Sardines hold a significant place in American history and culture. Commercial West Coast sardine fishing began during World War I to meet the demand for portable, nutritious, and battlefield-ready food. Monterey Bay was the site of the most intense production of canned sardines, and the sardine plants and the lives of their workers became the inspiration for John Steinbeck?s novel Cannery Row. In the 1950s, the fishery was largely depleted and abandoned, due not only to overfishing but to fluctuating changes in water temperature that rendered the area too cold for the warm-water-seeking sardines.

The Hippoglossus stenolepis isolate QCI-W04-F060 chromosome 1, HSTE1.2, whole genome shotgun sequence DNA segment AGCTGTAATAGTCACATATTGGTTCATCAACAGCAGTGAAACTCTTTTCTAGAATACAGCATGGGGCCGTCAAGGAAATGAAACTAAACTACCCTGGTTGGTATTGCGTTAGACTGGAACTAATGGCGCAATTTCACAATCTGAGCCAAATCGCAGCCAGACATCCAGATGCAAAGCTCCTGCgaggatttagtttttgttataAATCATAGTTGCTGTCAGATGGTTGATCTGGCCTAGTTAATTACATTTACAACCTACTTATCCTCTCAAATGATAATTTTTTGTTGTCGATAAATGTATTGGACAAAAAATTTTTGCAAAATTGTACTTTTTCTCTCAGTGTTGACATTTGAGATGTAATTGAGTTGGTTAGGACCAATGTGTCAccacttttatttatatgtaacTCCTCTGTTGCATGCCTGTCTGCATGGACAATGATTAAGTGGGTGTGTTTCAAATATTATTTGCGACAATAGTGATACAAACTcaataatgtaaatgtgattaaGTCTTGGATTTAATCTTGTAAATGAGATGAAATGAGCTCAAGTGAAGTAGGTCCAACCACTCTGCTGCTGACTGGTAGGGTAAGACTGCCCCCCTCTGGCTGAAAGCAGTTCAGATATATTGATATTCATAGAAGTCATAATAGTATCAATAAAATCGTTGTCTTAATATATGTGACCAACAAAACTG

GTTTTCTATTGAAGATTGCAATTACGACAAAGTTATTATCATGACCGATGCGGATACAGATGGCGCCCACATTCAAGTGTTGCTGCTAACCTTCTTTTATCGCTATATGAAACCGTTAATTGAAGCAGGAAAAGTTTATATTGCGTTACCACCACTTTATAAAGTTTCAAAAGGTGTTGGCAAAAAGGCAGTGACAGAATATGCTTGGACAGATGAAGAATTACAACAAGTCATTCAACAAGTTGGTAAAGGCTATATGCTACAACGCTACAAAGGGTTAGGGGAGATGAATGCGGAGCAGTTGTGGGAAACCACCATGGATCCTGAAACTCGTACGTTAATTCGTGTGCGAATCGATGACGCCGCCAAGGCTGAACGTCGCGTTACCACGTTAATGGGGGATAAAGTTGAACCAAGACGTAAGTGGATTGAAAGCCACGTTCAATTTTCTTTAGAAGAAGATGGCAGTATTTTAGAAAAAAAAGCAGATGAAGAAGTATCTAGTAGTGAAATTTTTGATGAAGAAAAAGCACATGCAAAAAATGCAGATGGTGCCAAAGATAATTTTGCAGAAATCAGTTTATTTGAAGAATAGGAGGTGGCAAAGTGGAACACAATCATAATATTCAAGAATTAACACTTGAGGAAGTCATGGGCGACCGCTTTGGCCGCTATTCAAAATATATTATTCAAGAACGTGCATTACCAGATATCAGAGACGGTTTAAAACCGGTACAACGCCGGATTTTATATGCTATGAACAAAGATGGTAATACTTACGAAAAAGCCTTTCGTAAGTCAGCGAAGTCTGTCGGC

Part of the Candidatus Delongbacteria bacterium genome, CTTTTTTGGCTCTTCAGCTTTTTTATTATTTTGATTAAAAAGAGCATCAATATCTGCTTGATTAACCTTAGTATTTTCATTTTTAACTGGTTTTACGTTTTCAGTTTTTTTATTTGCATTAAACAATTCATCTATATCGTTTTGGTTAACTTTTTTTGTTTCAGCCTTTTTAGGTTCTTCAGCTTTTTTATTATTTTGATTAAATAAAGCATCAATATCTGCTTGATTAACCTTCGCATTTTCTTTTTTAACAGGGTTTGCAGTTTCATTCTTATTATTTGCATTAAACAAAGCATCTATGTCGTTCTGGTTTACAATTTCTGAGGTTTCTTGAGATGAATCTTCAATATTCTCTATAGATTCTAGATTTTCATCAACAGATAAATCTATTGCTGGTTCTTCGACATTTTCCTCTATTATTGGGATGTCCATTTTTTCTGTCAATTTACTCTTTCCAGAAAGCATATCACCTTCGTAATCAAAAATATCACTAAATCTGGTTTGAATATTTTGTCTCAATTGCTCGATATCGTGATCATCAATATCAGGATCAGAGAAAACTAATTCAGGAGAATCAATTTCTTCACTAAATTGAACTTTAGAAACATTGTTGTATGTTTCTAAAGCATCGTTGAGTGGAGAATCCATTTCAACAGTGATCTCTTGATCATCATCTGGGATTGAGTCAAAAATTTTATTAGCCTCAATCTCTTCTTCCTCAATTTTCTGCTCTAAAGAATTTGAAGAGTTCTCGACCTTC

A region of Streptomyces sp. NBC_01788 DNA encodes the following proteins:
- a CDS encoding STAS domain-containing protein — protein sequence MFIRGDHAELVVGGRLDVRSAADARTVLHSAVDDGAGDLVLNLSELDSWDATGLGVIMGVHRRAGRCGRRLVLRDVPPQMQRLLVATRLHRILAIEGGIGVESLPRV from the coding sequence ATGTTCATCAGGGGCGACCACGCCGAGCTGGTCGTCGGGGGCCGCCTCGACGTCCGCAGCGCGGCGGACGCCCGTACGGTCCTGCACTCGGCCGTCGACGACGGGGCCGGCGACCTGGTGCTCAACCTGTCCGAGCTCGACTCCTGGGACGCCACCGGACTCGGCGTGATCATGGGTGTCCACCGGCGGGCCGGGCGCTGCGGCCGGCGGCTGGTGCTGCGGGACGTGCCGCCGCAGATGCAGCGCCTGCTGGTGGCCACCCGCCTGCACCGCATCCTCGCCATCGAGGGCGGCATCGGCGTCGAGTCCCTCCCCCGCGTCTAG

In recent years, careful management has led to increased sardine populations, and the West Coast has become a thriving sardine fishery yet again. Sardines from Pacific waters are a ?best choice,? while Atlantic sardines in the Mediterranean should be avoided due to inefficient management and diminishing populations.

Sardines are prepared much like herring, another small, oily fish. They are traditionally featured in Sicilian or Mediterranean dishes, are stuffed and fried, or are served whole, simply grilled, on fresh bread.